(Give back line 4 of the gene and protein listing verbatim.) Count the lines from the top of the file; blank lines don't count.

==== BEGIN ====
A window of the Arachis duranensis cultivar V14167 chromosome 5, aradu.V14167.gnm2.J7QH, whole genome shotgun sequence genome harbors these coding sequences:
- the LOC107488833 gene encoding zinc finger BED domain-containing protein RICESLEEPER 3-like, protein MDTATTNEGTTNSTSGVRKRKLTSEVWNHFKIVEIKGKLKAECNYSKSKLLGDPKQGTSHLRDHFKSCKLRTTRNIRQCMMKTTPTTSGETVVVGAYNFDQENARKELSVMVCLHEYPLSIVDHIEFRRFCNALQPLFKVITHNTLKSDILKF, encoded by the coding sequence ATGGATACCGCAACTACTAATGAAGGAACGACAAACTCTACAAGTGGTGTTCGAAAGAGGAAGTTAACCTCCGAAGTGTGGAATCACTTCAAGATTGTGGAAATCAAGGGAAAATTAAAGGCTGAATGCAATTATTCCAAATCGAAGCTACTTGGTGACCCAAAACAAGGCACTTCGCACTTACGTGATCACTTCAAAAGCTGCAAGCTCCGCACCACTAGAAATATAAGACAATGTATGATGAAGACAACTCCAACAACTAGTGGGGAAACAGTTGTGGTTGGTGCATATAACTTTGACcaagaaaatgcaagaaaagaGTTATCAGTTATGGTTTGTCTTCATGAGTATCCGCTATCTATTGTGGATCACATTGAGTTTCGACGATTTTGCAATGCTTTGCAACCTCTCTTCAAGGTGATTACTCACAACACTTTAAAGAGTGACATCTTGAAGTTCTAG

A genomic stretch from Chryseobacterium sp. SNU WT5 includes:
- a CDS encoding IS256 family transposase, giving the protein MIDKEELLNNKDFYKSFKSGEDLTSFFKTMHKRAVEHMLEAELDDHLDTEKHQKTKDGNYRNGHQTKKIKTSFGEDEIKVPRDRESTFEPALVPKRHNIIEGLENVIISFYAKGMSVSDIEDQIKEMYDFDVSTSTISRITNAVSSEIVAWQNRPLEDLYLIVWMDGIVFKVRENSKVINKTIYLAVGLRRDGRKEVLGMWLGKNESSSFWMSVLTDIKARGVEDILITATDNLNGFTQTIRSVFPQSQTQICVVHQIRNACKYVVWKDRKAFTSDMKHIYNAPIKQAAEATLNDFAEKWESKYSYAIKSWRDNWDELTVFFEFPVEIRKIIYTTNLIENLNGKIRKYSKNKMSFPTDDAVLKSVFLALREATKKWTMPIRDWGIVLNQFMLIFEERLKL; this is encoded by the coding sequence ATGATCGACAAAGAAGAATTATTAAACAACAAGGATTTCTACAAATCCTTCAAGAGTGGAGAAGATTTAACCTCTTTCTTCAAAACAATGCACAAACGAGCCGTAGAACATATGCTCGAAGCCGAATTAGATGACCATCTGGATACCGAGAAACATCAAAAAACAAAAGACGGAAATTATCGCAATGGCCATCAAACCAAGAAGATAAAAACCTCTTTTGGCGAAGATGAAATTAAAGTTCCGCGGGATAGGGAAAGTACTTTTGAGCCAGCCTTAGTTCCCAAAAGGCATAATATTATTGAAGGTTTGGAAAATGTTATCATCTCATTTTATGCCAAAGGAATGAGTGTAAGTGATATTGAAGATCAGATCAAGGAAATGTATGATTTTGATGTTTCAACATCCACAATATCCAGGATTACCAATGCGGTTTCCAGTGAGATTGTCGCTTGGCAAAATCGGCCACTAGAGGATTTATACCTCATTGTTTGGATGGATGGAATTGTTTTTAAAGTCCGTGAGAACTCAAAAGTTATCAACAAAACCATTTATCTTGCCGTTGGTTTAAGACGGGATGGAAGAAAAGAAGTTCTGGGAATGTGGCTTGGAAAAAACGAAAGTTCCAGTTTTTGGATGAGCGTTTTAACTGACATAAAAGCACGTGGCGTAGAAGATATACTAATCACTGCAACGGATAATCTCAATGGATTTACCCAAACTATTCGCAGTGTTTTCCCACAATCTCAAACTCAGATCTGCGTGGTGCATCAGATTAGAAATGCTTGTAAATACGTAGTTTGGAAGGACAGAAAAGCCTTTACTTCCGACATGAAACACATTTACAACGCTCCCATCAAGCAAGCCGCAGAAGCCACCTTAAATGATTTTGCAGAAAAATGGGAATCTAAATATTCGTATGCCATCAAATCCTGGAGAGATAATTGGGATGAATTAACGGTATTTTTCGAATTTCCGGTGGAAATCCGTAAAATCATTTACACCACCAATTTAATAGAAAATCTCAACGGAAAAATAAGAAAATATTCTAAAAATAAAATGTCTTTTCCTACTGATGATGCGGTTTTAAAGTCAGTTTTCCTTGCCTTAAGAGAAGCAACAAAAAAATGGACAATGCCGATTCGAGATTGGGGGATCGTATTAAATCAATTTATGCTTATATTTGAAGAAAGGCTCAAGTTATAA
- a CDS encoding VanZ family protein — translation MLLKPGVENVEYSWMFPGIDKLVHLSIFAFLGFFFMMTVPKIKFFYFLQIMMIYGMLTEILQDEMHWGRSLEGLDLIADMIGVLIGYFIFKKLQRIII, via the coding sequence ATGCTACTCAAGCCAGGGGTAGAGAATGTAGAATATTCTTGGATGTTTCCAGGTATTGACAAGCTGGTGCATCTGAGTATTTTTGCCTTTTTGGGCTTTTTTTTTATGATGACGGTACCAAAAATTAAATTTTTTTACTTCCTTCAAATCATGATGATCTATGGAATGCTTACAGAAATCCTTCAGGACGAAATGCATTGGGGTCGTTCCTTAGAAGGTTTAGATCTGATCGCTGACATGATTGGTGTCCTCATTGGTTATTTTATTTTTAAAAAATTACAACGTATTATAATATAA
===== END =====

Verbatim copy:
- a CDS encoding IS256 family transposase, giving the protein MIDKEELLNNKDFYKSFKSGEDLTSFFKTMHKRAVEHMLEAELDDHLDTEKHQKTKDGNYRNGHQTKKIKTSFGEDEIKVPRDRESTFEPALVPKRHNIIEGLENVIISFYAKGMSVSDIEDQIKEMYDFDVSTSTISRITNAVSSEIVAWQNRPLEDLYLIVWMDGIVFKVRENSKVINKTIYLAVGLRRDGRKEVLGMWLGKNESSSFWMSVLTDIKARGVEDILITATDNLNGFTQTIRSVFPQSQTQICVVHQIRNACKYVVWKDRKAFTSDMKHIYNAPIKQAAEATLNDFAEKWESKYSYAIKSWRDNWDELTVFFEFPVEIRKIIYTTNLIENLNGKIRKYSKNKMSFPTDDAVLKSVFLALREATKKWTMPIRDWGIVLNQFMLIFEERLKL; this is encoded by the coding sequence ATGATCGACAAAGAAGAATTATTAAACAACAAGGATTTCTACAAATCCTTCAAGAGTGGAGAAGATTTAACCTCTTTCTTCAAAACAATGCACAAACGAGCCGTAGAACATATGCTCGAAGCCGAATTAGATGACCATCTGGATACCGAGAAACATCAAAAAACAAAAGACGGAAATTATCGCAATGGCCATCAAACCAAGAAGATAAAAACCTCTTTTGGCGAAGATGAAATTAAAGTTCCGCGGGATAGGGAAAGTACTTTTGAGCCAGCCTTAGTTCCCAAAAGGCATAATATTATTGAAGGTTTGGAAAATGTTATCATCTCATTTTATGCCAAAGGAATGAGTGTAAGTGATATTGAAGATCAGATCAAGGAAATGTATGATTTTGATGTTTCAACATCCACAATATCCAGGATTACCAATGCGGTTTCCAGTGAGATTGTCGCTTGGCAAAATCGGCCACTAGAGGATTTATACCTCATTGTTTGGATGGATGGAATTGTTTTTAAAGTCCGTGAGAACTCAAAAGTTATCAACAAAACCATTTATCTTGCCGTTGGTTTAAGACGGGATGGAAGAAAAGAAGTTCTGGGAATGTGGCTTGGAAAAAACGAAAGTTCCAGTTTTTGGATGAGCGTTTTAACTGACATAAAAGCACGTGGCGTAGAAGATATACTAATCACTGCAACGGATAATCTCAATGGATTTACCCAAACTATTCGCAGTGTTTTCCCACAATCTCAAACTCAGATCTGCGTGGTGCATCAGATTAGAAATGCTTGTAAATACGTAGTTTGGAAGGACAGAAAAGCCTTTACTTCCGACATGAAACACATTTACAACGCTCCCATCAAGCAAGCCGCAGAAGCCACCTTAAATGATTTTGCAGAAAAATGGGAATCTAAATATTCGTATGCCATCAAATCCTGGAGAGATAATTGGGATGAATTAACGGTATTTTTCGAATTTCCGGTGGAAATCCGTAAAATCATTTACACCACCAATTTAATAGAAAATCTCAACGGAAAAATAAGAAAATATTCTAAAAATAAAATGTCTTTTCCTACTGATGATGCGGTTTTAAAGTCAGTTTTCCTTGCCTTAAGAGAAGCAACAAAAAAATGGACAATGCCGATTCGAGATTGGGGGATCGTATTAAATCAATTTATGCTTATATTTGAAGAAAGGCTCAAGTTATAA